Hey SAIT students,
We understand that it can sometimes (or even always) be a struggle to determine what to write down during lectures. Note-taking can be intimidating for a variety of reasons – your instructor being an extremely fast talker or leaving their 500-word presentation slide on display for only 10 seconds are just a couple of examples. However, incorporating even just 1 strategic tip will help you towards taking clearer, more effective notes.
You can come to lectures prepared by completing assigned problem(s) and/or reading(s). Doing this allows you to identify and make notes ahead of time on main concepts and ideas that’ll most likely be discussed during the lecture. You can go the extra mile by preparing questions to ask your instructor about the problem(s) and/or reading(s) they assigned. Another way you can come to lectures prepared is by reviewing notes from previous lectures. Doing this can help you situate the new ideas you’ll learn in the upcoming lecture.
Chances are… if you’re taking notes from 5 different courses in 1 notebook/online document without any kind of way to organize the information (e.g. colour coordination, titles, etc.), you’re going to have a very hard time finding a specific piece of information later on. Dedicate 1 notebook/online document to just 1 course or, at the very least, keep separate sections in your 1 notebook/online document for your courses. In addition to this, title your notes with the course, date, and leave space to later include the main topics that were covered in the lecture (e.g. English Literature 248 | 08/17/2020 | Symbols, Motifs, and Themes).
You may be asking yourself how you can identify the main points of a lecture. Here are some examples of instructor cues for recognizing the most important points in a lecture:
+ Listen for phrases like, “A major reason why…”, “There are four main…” or “To sum up…”.
+ Non-verbal cues like gestures, pointing, or a vocal emphasis on certain words, etc. can indicate important points.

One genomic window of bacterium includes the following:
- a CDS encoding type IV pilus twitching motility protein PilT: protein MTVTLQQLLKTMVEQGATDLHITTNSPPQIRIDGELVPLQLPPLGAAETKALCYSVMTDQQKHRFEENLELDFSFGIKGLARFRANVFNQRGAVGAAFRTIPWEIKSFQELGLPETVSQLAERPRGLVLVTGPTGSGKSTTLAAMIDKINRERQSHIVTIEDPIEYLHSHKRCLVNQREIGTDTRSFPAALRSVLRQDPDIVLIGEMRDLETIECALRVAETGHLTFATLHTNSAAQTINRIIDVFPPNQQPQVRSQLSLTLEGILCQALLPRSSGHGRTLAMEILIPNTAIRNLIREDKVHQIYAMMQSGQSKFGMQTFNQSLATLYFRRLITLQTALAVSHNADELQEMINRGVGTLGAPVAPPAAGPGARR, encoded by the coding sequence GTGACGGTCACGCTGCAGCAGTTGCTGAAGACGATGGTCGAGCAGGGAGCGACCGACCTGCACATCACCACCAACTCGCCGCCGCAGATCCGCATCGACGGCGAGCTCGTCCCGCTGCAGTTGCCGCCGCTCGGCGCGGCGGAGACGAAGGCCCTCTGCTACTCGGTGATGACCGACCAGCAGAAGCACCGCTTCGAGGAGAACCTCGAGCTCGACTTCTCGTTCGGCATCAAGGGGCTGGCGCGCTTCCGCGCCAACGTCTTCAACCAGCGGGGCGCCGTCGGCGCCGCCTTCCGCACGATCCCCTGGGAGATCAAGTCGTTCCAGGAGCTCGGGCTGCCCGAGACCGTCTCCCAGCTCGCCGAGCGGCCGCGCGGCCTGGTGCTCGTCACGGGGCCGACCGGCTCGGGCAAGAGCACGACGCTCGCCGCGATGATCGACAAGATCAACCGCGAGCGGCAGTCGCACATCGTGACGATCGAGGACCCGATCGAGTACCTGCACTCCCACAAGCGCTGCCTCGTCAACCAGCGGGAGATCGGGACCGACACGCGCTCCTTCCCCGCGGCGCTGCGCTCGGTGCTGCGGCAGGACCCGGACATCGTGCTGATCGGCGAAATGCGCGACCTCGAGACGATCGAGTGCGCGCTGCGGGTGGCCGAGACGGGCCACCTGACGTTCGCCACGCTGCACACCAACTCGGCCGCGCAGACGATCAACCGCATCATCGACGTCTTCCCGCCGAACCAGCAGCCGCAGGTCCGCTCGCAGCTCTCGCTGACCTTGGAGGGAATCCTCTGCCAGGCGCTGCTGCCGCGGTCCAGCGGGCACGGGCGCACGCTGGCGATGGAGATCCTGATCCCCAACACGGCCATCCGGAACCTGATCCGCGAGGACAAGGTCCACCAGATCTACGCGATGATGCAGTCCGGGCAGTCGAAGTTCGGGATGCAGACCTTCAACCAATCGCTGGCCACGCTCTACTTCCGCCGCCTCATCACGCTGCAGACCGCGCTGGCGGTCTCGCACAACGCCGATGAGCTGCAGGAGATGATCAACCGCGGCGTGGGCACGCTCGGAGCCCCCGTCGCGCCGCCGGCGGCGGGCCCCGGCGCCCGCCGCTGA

+ Repeated words and/or concepts are often important.
+ Final remarks often provide a summary of the important points of the lecture.
Without looking back at the notes you took, write down what you remember learning from the lecture. This isn’t a test, so feel free to be as brief or as detailed as you like. This is simply an exercise to help you realize what you do and do not yet remember, and therefore an exercise that sheds light on areas which you might want to put more effort and time into revising. Once you’ve done this, read through the notes you made whilst in the lecture, and then try to summarize them into 1 paragraph or 5 short bullet points. This exercise allows you to further process information, and the more you work with a piece of information, the more likely you’re going to remember it in future.
The best way to know if you’re taking the right notes is to visit your professor during their virtual office hours and just ask them! Whilst you shouldn’t expect them to read every page of notes you’ve ever taken, you should give them an idea of the kind of notes you take, why you take them, and ask if they think you’re going in the right direction by using your current note-taking strategy/strategies. Additionally, if they’re a professor you have difficulty catching cues from, now is your chance to ask them how they communicate their most important points. If they tell you that the most important points of their presentation slides are often the last 2 sentences, then change your note-taking focus on recording the last 2 sentences of their presentation slides. The point is: the best way to get an answer is simply by asking for one.